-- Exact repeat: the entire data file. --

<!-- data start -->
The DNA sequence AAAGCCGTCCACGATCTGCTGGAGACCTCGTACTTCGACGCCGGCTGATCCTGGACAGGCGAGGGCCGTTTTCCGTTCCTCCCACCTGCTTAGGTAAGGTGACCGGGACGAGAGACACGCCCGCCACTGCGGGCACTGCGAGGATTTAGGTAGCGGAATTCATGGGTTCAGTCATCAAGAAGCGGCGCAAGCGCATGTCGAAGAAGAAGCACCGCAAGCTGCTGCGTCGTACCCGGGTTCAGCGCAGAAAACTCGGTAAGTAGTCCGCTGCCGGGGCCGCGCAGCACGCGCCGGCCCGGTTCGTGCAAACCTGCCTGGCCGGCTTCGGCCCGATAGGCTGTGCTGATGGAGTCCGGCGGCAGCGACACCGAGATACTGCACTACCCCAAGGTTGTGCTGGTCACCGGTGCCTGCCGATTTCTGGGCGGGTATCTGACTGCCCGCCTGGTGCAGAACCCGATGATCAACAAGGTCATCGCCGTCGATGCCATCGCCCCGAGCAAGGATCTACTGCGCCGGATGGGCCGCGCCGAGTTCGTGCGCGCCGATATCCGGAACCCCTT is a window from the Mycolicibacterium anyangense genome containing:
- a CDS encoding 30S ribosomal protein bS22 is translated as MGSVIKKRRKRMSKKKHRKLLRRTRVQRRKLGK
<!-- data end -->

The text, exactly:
The DNA sequence AAAGCCGTCCACGATCTGCTGGAGACCTCGTACTTCGACGCCGGCTGATCCTGGACAGGCGAGGGCCGTTTTCCGTTCCTCCCACCTGCTTAGGTAAGGTGACCGGGACGAGAGACACGCCCGCCACTGCGGGCACTGCGAGGATTTAGGTAGCGGAATTCATGGGTTCAGTCATCAAGAAGCGGCGCAAGCGCATGTCGAAGAAGAAGCACCGCAAGCTGCTGCGTCGTACCCGGGTTCAGCGCAGAAAACTCGGTAAGTAGTCCGCTGCCGGGGCCGCGCAGCACGCGCCGGCCCGGTTCGTGCAAACCTGCCTGGCCGGCTTCGGCCCGATAGGCTGTGCTGATGGAGTCCGGCGGCAGCGACACCGAGATACTGCACTACCCCAAGGTTGTGCTGGTCACCGGTGCCTGCCGATTTCTGGGCGGGTATCTGACTGCCCGCCTGGTGCAGAACCCGATGATCAACAAGGTCATCGCCGTCGATGCCATCGCCCCGAGCAAGGATCTACTGCGCCGGATGGGCCGCGCCGAGTTCGTGCGCGCCGATATCCGGAACCCCTT is a window from the Mycolicibacterium anyangense genome containing:
- a CDS encoding 30S ribosomal protein bS22 is translated as MGSVIKKRRKRMSKKKHRKLLRRTRVQRRKLGK